UPDATED AFTER PRINT DEADLINE
  • Record COVID surge ebbs slightly

    Last week's record surge in COVID-19 cases ebbed slightly Monday. County health officials reported 18 new cases — the same number as they reported Friday.

  • Embattled Hillsboro clinic to close

    Hillsboro was notified Friday that Herington Memorial Hospital will close its embattled downtown Hillsboro clinic Feb. 28. The hospital’s legal authority to purchase, build, renovate, or expand into Hillsboro was challenged Tuesday in a lawsuit filed by Herington taxpayer Robert Danzmann.

HEADLINES

  • Suit seeks to halt 'illegal' clinic

    A Herington Memorial Hospital-owned clinic opened in 2019 in Hillsboro, deemed illegal by the state attorney general, prompted a Herington man to file suit Tuesday against the hospital, the city of Herington, and the Herington city commission. Robert Danzman, an 82-year-old resident of Herington for four years, seeks a Dickinson County District Court ruling that the hospital did not comply with its legal obligations in purchasing, building, renovating, and expanding into Hillsboro.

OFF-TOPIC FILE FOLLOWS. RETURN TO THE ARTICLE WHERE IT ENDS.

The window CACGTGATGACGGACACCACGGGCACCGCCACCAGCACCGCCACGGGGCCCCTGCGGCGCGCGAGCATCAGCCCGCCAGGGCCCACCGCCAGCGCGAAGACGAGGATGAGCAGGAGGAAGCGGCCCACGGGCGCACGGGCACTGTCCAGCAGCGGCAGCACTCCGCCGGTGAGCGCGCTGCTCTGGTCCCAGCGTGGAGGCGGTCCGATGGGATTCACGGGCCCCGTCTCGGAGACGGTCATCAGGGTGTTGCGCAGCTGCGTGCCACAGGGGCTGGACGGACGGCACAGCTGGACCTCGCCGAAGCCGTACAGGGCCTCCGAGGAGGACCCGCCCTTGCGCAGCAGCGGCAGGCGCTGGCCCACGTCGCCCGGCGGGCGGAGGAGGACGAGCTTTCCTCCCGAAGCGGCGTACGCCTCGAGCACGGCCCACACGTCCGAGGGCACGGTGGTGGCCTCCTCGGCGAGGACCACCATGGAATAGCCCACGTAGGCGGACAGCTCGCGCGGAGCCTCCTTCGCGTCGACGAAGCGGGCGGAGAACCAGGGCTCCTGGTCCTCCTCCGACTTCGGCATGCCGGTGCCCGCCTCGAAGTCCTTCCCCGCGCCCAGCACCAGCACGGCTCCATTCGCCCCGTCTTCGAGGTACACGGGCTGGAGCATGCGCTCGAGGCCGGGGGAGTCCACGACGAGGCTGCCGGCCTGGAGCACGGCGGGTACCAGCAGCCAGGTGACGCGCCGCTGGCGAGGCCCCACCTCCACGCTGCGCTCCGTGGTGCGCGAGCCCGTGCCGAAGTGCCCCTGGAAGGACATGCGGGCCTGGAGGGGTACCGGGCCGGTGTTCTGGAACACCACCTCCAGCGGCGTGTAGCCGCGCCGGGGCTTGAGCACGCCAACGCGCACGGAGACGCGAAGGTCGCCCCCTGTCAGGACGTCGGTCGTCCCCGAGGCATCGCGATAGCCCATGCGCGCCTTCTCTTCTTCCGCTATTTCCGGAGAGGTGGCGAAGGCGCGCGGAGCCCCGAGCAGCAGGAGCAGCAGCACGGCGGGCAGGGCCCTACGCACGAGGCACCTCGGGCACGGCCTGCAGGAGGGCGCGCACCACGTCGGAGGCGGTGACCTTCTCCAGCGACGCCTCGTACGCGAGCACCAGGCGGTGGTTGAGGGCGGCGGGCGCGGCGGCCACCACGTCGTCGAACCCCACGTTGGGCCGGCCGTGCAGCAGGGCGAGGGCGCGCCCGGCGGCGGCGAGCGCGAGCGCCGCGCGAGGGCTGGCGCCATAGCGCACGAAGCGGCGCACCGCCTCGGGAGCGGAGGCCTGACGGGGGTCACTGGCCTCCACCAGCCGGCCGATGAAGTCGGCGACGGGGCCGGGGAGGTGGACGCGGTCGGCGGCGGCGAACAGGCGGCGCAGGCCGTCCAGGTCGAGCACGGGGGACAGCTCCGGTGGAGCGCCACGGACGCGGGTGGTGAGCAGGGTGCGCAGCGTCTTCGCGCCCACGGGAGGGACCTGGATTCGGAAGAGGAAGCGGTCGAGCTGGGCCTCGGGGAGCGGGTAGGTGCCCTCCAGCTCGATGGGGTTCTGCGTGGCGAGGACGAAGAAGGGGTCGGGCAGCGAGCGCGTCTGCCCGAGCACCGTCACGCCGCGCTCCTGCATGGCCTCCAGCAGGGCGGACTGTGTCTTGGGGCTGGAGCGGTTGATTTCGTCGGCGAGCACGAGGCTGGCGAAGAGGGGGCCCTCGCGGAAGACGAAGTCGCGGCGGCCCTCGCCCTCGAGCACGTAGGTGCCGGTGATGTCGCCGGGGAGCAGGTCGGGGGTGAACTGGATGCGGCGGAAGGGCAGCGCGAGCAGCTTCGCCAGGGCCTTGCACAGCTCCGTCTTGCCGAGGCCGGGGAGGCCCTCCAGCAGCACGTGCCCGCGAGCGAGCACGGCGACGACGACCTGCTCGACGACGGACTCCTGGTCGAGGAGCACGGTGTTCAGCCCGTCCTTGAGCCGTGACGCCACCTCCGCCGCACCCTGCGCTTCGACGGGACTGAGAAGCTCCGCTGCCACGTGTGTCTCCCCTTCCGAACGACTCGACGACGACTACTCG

• Post-holidays COVID surge breaks single-day record

    A feared post-holidays surge in COVID-19 cases hit like a tsunami Monday with disclosure of a record 41 new cases in Marion County. That’s 10 more than ever have been reported on a single day before, eclipsing a record set Nov. 9.

  • Grateful wife of stroke victim copes with bottled-up emotion

    The last time she saw him was three weeks ago, when he was being loaded into an ambulance to go to Newton Airport and meet a waiting air ambulance. Since then, Don has recovered the ability to speak, hold a cell phone, and walk with the aid of a walker.

  • Woman, 86, pinned under washer